For me, the return of "Dallas" is a very special head trip. I had many close contacts with Larry Hagman in the salad days of "Dallas," as did many TV columnists. I was a frequent guest at Hagman's Malibu home, along with fellow writers. I had first met him in 1973 when he starred in an ABC stiuation comedy called "Here We Go Again," which lasted only a few months. He was, even then, a crazy, infectious character you really couldn't resist.
In 1965, Hagman had first come to America's attention playing the husband of genie Barbara Eden in the sitcom "I Dream of Jeannie," an NBC hit that ran until 1970 and is now regarded as a classic sitcom. He stayed with comedy for years, all the while building a reputation as a rather bizarre character.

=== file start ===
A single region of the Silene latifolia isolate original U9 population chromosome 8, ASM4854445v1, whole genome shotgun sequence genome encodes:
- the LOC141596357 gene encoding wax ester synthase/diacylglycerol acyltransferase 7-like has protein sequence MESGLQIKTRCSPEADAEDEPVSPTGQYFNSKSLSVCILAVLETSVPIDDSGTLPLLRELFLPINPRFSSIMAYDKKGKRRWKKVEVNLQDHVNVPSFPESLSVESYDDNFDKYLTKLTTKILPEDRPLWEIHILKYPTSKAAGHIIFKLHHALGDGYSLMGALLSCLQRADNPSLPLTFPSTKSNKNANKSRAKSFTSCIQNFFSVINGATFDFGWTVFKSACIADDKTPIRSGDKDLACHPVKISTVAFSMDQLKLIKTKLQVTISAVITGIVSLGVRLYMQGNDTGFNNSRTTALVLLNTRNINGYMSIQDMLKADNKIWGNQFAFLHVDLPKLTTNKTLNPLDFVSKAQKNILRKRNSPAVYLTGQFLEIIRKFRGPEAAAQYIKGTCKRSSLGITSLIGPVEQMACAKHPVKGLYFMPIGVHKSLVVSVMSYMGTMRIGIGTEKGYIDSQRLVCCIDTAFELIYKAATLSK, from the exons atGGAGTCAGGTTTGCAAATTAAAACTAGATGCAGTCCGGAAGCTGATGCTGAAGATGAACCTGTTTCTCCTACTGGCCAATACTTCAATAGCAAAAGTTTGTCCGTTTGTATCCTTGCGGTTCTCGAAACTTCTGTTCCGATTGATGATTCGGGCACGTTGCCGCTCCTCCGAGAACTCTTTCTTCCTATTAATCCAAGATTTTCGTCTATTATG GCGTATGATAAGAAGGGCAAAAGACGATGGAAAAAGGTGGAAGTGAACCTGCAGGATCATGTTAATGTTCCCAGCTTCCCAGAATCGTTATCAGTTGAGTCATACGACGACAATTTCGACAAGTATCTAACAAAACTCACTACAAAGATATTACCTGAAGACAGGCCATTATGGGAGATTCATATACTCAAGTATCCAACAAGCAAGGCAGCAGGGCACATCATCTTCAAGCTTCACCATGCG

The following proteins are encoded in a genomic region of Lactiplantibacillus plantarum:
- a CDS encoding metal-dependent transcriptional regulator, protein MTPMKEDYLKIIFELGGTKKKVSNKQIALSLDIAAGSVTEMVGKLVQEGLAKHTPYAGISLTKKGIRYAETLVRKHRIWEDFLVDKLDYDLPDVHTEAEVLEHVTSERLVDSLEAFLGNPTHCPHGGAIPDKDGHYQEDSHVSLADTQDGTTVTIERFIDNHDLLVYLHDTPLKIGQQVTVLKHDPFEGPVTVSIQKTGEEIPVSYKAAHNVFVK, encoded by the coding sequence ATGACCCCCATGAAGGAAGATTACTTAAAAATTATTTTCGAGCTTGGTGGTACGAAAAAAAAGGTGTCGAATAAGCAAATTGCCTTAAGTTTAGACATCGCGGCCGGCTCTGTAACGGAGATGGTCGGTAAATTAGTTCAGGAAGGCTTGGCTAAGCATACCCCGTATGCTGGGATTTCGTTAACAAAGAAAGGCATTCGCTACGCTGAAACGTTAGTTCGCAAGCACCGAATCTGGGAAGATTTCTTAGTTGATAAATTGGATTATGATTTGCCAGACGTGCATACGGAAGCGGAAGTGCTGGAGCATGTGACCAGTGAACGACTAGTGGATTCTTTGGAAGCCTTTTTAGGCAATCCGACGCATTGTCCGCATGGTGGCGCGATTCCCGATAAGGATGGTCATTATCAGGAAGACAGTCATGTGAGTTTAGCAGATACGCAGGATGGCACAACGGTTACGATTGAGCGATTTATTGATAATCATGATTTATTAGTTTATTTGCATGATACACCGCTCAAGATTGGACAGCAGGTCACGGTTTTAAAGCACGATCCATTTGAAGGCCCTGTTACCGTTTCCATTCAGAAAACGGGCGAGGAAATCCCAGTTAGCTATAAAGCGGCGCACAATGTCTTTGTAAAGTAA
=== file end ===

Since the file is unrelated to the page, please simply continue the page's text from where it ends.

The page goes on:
I will never fotget that first night when I dined with Hagman and co-star Nita Talbot at a network party for "Here We Go Again." It was January of 1973 and a torrential storm had hit Los Angeles. We all drank freely and at the end of the evening Larry took me out to the parking lot and showed me his custom-fitted van, which had leopard skin upholstery, thick leopard-skin carpets, plush pillows and a giant hookah for the smoking of God only know what exotic materials. It was clearly his mobile love nest and I don't doubt that it got plenty of service in those days.